my dog learned polymorphism*
The moose likes OO, Patterns, UML and Refactoring and the fly likes Chain of Responsibility Pattern Big Moose Saloon
  Search | Java FAQ | Recent Topics | Flagged Topics | Hot Topics | Zero Replies
Register / Login
JavaRanch » Java Forums » Engineering » OO, Patterns, UML and Refactoring
Bookmark "Chain of Responsibility Pattern" Watch "Chain of Responsibility Pattern" New topic
Author

Chain of Responsibility Pattern

Malli Raman
Ranch Hand

Joined: Nov 07, 2001
Posts: 312
In the Chain of Responsibility pattern, Is it a must condition for COR pattern that the request must flow from most specic Request Handler to Most generic Request Handler as mentioned in the book (Page no.142 pt no.1) "Java Design Pattern" By James W Cooper .

In certain cases this point is suitable. For example Java Exception Handling mechanism (Most specific exception to most general Exception).
Similary AWT Event (Button clicked). But the example given in http://www.dofactory.com/Patterns/PatternChain.aspx
is doing the process reversely. Is it a valid example? because in this case the initially request is handled by Director-Request Handler(RH), if not DirectorRH then request will be handled by his superiors Vice Presidents(VP), if VP's not then by Presidents.

Regards,
M.S.Raman
David Hibbs
Ranch Hand

Joined: Dec 19, 2002
Posts: 374
Originally posted by Malli Raman:
In the Chain of Responsibility pattern, Is it a must condition for COR pattern that the request must flow from most specic Request Handler to Most generic Request Handler as mentioned in the book (Page no.142 pt no.1) "Java Design Pattern" By James W Cooper .


While I don't have the Cooper book, I DO have the GoF book handy. The GoF does not indicate that it is a requirement, only that it is natural.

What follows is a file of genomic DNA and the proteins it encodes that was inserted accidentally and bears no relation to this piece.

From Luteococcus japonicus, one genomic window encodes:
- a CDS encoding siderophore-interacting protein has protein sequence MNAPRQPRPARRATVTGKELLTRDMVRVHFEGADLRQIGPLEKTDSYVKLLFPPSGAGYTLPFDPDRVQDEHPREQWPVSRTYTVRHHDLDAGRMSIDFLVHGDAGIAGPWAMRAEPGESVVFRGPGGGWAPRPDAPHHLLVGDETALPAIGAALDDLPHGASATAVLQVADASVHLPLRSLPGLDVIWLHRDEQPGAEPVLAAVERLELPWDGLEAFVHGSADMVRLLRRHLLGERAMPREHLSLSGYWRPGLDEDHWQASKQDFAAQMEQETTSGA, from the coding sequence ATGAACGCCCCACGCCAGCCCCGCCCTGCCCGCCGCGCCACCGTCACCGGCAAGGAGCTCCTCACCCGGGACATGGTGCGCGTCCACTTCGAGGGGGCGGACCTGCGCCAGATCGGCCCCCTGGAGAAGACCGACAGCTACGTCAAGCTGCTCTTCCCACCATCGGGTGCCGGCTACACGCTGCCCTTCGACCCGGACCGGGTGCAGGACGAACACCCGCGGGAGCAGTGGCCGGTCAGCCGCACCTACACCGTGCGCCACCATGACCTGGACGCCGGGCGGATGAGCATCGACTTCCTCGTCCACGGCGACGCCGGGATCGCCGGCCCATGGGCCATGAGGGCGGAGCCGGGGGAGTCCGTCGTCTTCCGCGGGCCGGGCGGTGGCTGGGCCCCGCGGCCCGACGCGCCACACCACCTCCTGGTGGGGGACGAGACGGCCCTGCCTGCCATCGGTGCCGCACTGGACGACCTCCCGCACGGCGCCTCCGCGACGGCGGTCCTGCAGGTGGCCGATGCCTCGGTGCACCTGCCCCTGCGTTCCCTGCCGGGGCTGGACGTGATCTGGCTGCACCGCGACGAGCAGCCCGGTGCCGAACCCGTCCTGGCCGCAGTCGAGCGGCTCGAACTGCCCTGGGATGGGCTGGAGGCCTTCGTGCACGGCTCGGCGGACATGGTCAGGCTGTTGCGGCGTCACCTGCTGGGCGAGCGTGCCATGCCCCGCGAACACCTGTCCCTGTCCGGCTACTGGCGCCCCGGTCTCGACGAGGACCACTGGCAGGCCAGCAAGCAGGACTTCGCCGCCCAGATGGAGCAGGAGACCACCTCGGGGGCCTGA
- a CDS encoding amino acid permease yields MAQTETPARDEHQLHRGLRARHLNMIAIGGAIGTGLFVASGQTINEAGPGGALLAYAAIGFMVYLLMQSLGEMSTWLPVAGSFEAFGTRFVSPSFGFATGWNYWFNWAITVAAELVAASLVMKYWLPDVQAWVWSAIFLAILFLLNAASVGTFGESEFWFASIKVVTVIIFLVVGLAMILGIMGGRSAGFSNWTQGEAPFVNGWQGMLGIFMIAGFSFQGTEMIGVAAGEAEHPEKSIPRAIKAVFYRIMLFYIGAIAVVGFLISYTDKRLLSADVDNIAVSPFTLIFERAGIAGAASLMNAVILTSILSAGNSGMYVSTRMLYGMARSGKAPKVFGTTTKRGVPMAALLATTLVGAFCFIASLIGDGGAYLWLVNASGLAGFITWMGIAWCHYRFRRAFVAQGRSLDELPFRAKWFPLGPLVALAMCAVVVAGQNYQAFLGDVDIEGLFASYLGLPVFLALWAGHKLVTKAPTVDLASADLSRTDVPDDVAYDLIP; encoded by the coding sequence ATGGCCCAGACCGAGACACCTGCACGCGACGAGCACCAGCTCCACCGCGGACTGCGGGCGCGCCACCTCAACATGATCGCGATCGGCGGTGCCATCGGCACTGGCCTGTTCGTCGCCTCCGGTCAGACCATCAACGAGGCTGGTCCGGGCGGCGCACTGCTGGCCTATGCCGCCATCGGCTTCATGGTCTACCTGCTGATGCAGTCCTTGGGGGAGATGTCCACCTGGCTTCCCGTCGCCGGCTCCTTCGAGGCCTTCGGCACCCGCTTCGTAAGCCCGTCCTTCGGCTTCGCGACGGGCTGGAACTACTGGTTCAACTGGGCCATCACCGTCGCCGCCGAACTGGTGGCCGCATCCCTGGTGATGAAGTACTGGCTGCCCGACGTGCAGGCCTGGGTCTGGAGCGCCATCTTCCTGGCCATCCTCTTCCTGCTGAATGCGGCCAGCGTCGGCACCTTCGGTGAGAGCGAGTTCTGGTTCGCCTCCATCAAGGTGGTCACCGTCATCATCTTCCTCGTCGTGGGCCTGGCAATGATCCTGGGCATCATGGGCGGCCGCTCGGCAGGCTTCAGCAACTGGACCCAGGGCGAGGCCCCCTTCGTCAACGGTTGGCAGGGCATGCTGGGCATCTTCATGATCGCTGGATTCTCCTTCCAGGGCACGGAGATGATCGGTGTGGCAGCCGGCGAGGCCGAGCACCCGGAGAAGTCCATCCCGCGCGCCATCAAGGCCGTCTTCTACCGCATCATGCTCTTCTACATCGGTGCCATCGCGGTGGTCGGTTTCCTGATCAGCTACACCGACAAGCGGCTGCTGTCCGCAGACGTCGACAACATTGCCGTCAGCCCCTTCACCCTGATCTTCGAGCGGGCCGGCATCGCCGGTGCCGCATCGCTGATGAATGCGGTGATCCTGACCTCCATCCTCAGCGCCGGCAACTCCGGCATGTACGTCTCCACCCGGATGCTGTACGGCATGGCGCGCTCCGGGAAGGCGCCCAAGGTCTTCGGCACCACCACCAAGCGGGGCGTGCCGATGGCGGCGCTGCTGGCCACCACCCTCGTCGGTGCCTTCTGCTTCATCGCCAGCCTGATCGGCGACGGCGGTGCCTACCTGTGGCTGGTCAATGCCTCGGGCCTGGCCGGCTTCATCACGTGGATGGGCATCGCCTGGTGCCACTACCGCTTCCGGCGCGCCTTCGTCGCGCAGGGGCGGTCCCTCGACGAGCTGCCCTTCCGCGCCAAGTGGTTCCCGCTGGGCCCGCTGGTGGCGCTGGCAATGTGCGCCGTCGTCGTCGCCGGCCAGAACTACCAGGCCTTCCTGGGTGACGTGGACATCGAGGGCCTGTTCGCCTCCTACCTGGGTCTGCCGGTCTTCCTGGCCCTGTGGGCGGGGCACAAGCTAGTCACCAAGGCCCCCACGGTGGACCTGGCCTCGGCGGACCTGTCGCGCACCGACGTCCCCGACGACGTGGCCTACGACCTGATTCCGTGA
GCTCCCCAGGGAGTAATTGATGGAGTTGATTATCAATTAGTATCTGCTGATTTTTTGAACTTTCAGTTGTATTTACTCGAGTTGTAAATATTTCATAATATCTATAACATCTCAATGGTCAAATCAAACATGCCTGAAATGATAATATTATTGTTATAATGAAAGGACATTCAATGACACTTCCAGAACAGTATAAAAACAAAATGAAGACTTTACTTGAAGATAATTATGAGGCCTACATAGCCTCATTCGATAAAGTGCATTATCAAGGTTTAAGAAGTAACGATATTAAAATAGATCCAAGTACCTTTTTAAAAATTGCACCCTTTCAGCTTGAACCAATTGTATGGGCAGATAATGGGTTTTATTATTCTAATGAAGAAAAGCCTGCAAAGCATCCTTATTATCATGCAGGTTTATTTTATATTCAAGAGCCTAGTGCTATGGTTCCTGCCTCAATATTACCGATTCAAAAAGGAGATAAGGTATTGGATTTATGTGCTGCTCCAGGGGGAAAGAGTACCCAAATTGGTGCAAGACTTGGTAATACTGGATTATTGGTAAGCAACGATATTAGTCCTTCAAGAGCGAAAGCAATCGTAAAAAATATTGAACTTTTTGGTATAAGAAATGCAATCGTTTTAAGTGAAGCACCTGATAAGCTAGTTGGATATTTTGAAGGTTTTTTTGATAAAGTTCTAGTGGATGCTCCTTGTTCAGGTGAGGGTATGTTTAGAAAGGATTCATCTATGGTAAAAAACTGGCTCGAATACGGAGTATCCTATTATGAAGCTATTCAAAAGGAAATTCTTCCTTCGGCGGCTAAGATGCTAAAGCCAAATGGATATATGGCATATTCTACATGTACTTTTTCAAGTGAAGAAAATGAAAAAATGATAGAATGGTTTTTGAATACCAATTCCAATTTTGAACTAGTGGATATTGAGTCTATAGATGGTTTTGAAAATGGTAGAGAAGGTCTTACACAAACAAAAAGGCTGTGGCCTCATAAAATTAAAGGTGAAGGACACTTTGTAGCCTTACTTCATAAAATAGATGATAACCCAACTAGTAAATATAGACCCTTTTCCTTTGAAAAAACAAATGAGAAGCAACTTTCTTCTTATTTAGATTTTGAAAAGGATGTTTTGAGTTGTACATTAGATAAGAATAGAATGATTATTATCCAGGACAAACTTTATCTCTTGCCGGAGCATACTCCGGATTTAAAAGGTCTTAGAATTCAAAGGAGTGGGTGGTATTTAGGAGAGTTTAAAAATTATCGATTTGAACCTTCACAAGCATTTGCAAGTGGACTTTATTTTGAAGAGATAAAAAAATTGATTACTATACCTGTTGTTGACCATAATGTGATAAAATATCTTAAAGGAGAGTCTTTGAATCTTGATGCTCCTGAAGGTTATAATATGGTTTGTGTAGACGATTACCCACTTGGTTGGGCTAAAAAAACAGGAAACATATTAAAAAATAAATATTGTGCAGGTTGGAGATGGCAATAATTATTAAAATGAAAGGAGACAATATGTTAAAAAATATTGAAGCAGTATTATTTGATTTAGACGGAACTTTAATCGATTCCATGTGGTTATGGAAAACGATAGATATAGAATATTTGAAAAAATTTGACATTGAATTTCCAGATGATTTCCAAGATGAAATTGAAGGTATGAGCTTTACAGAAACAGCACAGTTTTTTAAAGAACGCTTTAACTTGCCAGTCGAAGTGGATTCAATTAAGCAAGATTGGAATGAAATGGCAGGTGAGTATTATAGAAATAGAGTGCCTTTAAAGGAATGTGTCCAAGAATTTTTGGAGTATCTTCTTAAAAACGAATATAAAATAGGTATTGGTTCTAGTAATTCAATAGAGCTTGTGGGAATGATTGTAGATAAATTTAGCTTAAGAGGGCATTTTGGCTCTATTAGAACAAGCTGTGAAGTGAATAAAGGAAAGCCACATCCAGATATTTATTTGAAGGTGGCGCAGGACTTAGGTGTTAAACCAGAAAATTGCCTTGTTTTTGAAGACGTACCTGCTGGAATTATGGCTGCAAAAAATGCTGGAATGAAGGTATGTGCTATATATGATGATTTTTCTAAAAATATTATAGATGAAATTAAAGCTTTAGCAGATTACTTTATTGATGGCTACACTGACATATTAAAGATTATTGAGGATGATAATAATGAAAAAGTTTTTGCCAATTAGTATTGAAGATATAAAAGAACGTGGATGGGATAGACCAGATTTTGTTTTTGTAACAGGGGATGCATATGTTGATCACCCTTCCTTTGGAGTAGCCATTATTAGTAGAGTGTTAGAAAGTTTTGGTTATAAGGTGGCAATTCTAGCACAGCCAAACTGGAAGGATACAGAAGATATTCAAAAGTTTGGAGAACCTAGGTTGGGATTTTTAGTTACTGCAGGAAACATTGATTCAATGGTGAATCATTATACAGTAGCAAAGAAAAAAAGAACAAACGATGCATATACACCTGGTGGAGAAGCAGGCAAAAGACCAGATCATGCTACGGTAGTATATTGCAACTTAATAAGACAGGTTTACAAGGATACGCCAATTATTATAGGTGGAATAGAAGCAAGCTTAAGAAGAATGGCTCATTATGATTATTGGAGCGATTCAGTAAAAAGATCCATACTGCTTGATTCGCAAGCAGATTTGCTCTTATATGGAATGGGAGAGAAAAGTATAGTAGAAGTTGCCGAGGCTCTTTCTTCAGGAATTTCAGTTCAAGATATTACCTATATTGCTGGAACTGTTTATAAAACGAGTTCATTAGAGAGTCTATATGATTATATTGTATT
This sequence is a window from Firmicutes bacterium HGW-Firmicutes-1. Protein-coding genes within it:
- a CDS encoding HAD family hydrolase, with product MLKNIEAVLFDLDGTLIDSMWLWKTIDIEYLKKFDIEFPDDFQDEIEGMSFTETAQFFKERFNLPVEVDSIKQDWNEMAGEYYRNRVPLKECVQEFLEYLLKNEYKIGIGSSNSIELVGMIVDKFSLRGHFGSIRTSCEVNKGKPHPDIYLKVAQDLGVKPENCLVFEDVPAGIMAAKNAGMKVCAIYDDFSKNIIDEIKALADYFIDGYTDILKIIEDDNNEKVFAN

In certain cases this point is suitable. For example Java Exception Handling mechanism (Most specific exception to most general Exception).


This case I wouldn't really call a COR pattern. But in this case, it IS required in order for the exception handling to work properly!

But the example given in http://www.dofactory.com/Patterns/PatternChain.aspx
is doing the process reversely.


Look again. Each of the handlers in this case is an Approver, but there is no hierarchial relationship. i.e. Director is no less specific than VicePresident or President. It's like comparing a NumberFormatException to an IOException. They're both exceptions, but you might handle them differently and neither will be accepted where the other is not.

Is it a valid example? because in this case the initially request is handled by Director-Request Handler(RH), if not DirectorRH then request will be handled by his superiors Vice Presidents(VP), if VP's not then by Presidents.


Sure; The CoR pattern simply implies that the sender and receiver are decoupled and that the request is passed along a series of objects until one of them handles it. That's exactly what the example you cite does.
[ June 09, 2004: Message edited by: David Hibbs ]

"Write beautiful code; then profile that beautiful code and make little bits of it uglier but faster." --The JavaPerformanceTuning.com team, Newsletter 039.
Malli Raman
Ranch Hand

Joined: Nov 07, 2001
Posts: 312
Thanks David.
 
I agree. Here's the link: http://aspose.com/file-tools
 
subject: Chain of Responsibility Pattern
 
Similar Threads
UNDO operation is mandatory in Command Pattern?
Builder Design pattern
Confusion in Chain of responsibility and Decorator Pattern
What is a factory ?
design pattern